Experts described Triskaidekaphobia as a psychology problem. The fear goes beyond rationality, it occurs without a consideration of normal sense. People who have Triskaidekaphobia just believe that they have to fear the Friday the 13th. No rational explanation can convinced them that it only happened on their mind. Their belief can be compared to religious people who believe in whatever they believe.
Donald Dossey, a historian and author of "Holiday Folklore, Phobias and Fun," estimates 17 million to 21 million people in the United States are affected with Triskaidekaphobia. These people won't fly or go about normal business in this particular day, resulting in an estimated $800 million to $900 million of loss in business.
The fear of Friday the 13th has go further. People with Triskaidekaphobia are worried with anything that has number 13 on it. Even with super-advanced technology, many skyscrapers still don't have 13th floors, an example of how superstition can easily defeat technology. Realtors might not care about Friday the 13th, but their Triskaidekaphobia buyers still shows reluctance to look at a house with number 13 in the address.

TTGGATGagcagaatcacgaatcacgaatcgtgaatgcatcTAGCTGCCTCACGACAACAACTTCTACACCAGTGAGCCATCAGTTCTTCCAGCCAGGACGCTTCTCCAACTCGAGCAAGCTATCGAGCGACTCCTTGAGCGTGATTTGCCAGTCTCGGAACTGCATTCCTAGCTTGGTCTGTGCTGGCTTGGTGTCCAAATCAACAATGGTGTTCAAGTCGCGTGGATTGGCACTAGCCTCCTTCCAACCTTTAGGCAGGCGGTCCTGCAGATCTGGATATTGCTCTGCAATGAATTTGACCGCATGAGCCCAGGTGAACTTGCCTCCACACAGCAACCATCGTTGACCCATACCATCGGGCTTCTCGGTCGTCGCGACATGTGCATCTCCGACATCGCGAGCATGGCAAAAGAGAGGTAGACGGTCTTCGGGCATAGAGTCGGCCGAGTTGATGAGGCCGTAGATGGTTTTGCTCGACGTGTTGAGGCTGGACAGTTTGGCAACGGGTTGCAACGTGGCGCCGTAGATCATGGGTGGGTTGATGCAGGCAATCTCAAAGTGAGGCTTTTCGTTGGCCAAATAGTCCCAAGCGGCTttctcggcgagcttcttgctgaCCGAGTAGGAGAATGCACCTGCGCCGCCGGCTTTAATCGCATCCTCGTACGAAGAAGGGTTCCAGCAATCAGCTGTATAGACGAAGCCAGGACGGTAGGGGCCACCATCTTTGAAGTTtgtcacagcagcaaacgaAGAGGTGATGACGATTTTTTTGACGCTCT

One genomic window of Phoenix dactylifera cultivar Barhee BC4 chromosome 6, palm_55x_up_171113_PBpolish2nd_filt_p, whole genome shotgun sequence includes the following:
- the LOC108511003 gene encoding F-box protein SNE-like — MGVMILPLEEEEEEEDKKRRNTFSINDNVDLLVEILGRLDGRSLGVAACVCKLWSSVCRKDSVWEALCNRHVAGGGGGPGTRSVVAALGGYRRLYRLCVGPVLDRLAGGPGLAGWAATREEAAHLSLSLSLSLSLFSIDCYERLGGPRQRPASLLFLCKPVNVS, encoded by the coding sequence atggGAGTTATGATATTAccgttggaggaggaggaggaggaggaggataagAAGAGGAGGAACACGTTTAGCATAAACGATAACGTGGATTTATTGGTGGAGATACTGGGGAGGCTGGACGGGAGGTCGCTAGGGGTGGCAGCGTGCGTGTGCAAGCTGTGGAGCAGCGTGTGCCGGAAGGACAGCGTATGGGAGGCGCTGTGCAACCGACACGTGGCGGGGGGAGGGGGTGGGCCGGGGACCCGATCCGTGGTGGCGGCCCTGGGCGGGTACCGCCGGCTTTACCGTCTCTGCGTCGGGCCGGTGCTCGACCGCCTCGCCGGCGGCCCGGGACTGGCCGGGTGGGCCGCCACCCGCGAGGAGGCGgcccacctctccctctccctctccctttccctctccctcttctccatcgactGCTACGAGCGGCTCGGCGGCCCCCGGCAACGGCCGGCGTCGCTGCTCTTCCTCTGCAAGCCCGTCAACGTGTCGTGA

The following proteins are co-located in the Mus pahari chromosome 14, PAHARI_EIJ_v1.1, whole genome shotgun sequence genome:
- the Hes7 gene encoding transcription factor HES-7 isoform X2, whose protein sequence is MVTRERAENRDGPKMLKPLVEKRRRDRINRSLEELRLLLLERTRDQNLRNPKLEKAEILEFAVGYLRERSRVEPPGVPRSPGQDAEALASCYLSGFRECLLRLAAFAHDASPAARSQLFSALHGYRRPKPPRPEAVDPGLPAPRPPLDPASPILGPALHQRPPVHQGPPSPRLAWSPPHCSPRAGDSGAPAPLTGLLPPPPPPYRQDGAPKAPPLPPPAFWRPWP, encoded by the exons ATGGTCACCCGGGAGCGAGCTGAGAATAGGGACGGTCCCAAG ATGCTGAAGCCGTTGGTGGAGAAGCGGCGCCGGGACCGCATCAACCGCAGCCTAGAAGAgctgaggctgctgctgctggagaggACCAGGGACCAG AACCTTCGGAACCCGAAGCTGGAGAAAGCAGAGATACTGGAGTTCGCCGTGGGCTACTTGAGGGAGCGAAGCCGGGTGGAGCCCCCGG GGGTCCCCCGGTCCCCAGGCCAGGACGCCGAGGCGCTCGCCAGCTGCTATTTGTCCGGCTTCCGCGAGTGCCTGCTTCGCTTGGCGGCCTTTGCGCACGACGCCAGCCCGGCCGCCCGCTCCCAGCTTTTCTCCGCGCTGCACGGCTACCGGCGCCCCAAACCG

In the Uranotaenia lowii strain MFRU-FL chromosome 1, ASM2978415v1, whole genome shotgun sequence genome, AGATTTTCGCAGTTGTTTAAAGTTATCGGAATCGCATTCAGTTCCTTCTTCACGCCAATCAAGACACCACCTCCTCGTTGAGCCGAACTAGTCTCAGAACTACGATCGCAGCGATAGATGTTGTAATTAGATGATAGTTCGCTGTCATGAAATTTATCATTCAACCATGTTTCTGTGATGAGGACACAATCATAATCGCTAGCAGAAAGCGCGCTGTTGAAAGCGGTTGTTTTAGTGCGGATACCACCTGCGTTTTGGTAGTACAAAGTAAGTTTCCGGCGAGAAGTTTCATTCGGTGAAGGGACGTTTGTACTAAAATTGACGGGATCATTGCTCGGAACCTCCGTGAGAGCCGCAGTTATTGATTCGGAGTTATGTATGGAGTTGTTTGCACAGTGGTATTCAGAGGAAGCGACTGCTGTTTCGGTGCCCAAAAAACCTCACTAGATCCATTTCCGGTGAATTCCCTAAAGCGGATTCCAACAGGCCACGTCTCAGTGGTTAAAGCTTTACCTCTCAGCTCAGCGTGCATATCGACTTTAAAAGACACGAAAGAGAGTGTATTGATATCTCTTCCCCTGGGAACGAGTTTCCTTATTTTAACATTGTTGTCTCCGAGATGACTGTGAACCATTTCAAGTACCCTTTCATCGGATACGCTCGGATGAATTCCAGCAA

Science has proven that Friday the 13th is no more dangerous than any other day of the year. It's just another Friday, nothing more. Feeling something bad might happened on Friday the 13th? Statistics from The Dutch Centre for Insurance Statistics shows that fewer accidents and reports of fire and theft occurred on Friday the 13th. This is because people are going more careful or just stay home. Driving is also slightly safer on Friday the 13th, because everyone is too afraid to drive recklessly, or maybe even reluctant to drive at all.
So, Friday the 13th should be a day where something bad is unlikely to happened. As conclusion, it's the best day of the year.